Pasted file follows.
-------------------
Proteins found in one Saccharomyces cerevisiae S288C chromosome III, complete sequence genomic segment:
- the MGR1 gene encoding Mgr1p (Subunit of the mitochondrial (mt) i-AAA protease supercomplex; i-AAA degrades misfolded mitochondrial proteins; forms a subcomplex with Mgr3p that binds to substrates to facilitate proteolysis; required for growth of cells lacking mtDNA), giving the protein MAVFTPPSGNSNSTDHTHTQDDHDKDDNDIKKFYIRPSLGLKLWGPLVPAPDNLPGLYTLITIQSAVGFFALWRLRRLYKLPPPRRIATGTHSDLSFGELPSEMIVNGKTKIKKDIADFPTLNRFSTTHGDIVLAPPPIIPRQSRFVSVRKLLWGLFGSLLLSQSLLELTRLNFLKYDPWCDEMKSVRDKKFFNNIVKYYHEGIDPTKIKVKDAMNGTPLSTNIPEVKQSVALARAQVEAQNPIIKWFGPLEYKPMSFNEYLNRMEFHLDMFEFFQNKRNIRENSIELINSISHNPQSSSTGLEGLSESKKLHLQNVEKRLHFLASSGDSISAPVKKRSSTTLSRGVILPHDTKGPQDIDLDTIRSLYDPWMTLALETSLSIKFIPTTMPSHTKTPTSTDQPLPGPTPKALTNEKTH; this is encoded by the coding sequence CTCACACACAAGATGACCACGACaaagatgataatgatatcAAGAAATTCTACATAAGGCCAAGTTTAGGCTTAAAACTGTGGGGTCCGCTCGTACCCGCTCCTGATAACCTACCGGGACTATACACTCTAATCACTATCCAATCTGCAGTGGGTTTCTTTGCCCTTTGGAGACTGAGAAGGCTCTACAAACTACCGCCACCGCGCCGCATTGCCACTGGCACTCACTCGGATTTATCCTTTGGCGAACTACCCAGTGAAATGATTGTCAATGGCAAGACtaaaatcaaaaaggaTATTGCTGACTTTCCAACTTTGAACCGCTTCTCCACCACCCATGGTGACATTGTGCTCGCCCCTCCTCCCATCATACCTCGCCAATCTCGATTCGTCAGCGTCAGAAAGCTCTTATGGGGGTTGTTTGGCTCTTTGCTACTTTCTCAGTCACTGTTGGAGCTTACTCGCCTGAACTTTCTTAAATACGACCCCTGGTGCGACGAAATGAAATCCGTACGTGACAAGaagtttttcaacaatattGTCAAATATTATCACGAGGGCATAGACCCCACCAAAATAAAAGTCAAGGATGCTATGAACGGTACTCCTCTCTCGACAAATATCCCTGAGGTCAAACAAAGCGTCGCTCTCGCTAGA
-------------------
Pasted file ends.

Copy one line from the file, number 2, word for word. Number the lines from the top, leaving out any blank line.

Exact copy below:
- the MGR1 gene encoding Mgr1p (Subunit of the mitochondrial (mt) i-AAA protease supercomplex; i-AAA degrades misfolded mitochondrial proteins; forms a subcomplex with Mgr3p that binds to substrates to facilitate proteolysis; required for growth of cells lacking mtDNA), giving the protein MAVFTPPSGNSNSTDHTHTQDDHDKDDNDIKKFYIRPSLGLKLWGPLVPAPDNLPGLYTLITIQSAVGFFALWRLRRLYKLPPPRRIATGTHSDLSFGELPSEMIVNGKTKIKKDIADFPTLNRFSTTHGDIVLAPPPIIPRQSRFVSVRKLLWGLFGSLLLSQSLLELTRLNFLKYDPWCDEMKSVRDKKFFNNIVKYYHEGIDPTKIKVKDAMNGTPLSTNIPEVKQSVALARAQVEAQNPIIKWFGPLEYKPMSFNEYLNRMEFHLDMFEFFQNKRNIRENSIELINSISHNPQSSSTGLEGLSESKKLHLQNVEKRLHFLASSGDSISAPVKKRSSTTLSRGVILPHDTKGPQDIDLDTIRSLYDPWMTLALETSLSIKFIPTTMPSHTKTPTSTDQPLPGPTPKALTNEKTH; this is encoded by the coding sequence CTCACACACAAGATGACCACGACaaagatgataatgatatcAAGAAATTCTACATAAGGCCAAGTTTAGGCTTAAAACTGTGGGGTCCGCTCGTACCCGCTCCTGATAACCTACCGGGACTATACACTCTAATCACTATCCAATCTGCAGTGGGTTTCTTTGCCCTTTGGAGACTGAGAAGGCTCTACAAACTACCGCCACCGCGCCGCATTGCCACTGGCACTCACTCGGATTTATCCTTTGGCGAACTACCCAGTGAAATGATTGTCAATGGCAAGACtaaaatcaaaaaggaTATTGCTGACTTTCCAACTTTGAACCGCTTCTCCACCACCCATGGTGACATTGTGCTCGCCCCTCCTCCCATCATACCTCGCCAATCTCGATTCGTCAGCGTCAGAAAGCTCTTATGGGGGTTGTTTGGCTCTTTGCTACTTTCTCAGTCACTGTTGGAGCTTACTCGCCTGAACTTTCTTAAATACGACCCCTGGTGCGACGAAATGAAATCCGTACGTGACAAGaagtttttcaacaatattGTCAAATATTATCACGAGGGCATAGACCCCACCAAAATAAAAGTCAAGGATGCTATGAACGGTACTCCTCTCTCGACAAATATCCCTGAGGTCAAACAAAGCGTCGCTCTCGCTAGA